By Kelly Carr
“I thought she said ‘back flip,’ so I moved out of the way. But she actually said ‘trust fall’ and then fell, but I didn’t catch her!”
That was a story from a young girl about church camp. The the child who trusted was OK, so the story made me giggle. Ah, youth group antics. Glad we start early to teach kids the basics of trust—even when it fails to fully stick the first time around.
Though the trust fall is a well-used demonstration and seems obvious, maybe even silly, it’s actually a great metaphor. When you are the one standing with your back to your friend or team, it is truly intimidating to allow yourself to be vulnerable in their hands.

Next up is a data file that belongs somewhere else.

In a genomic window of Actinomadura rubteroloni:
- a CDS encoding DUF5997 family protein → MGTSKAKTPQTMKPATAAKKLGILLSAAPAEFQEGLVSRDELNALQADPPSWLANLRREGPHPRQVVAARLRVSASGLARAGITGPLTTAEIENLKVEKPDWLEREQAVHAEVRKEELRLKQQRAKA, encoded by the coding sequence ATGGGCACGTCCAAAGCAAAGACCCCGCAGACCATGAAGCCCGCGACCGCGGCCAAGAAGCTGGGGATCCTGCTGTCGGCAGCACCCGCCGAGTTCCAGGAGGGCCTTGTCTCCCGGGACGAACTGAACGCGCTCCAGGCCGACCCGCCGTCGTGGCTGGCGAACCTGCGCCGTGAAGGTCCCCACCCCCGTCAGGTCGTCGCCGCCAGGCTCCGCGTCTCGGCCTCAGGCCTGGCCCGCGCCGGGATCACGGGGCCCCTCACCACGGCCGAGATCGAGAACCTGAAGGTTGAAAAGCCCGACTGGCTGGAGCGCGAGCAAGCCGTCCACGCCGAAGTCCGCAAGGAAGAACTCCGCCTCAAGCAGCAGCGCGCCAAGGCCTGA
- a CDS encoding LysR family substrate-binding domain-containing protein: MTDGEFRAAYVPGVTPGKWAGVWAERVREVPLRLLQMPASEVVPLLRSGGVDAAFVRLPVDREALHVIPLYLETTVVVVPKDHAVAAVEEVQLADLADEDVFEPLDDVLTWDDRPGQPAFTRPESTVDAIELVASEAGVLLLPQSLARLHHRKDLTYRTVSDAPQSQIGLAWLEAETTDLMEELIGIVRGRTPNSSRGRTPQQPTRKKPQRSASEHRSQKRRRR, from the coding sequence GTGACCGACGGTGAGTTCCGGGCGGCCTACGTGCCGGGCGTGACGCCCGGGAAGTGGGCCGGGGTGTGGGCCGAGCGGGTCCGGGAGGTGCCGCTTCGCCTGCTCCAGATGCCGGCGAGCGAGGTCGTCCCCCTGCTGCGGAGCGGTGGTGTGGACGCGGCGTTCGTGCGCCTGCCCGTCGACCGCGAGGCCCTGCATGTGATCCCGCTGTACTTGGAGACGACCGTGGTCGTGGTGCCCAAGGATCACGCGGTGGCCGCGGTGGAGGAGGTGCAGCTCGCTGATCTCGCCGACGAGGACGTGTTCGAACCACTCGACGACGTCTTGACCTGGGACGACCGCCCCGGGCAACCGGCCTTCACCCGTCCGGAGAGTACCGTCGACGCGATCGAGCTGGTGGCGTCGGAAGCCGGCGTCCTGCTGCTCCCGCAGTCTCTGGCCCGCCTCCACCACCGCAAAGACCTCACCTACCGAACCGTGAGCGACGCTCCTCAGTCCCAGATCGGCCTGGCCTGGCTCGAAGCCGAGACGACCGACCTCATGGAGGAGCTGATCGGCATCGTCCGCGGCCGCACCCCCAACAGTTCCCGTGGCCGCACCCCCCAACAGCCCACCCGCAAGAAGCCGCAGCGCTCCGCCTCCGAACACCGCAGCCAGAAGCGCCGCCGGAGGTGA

Even more—how intimidating does it feel to make ourselves vulnerable in the hands of an unseen God, trying to trust that he sees the bigger picture, knows far and above all that we can know, and wants the best for each of us? When a child faces life or death surgery, when you don’t know where the next paycheck is coming from, when you struggle to determine if life is worth it any longer—that’s a whole different level of vulnerability.
It’s OK to admit that it’s difficult at times to trust God. (It even takes trust to admit our lack of trust.) God made us inside and out, so he knows the trepidation we have. We see all kinds of biblical people who question, who wonder what God is up to. Yet we also see all kinds of ways that God has been trustworthy.
So we can let ourselves be vulnerable. We can stand still, close our eyes, and fall back into his arms. He’s never failed to make the catch.
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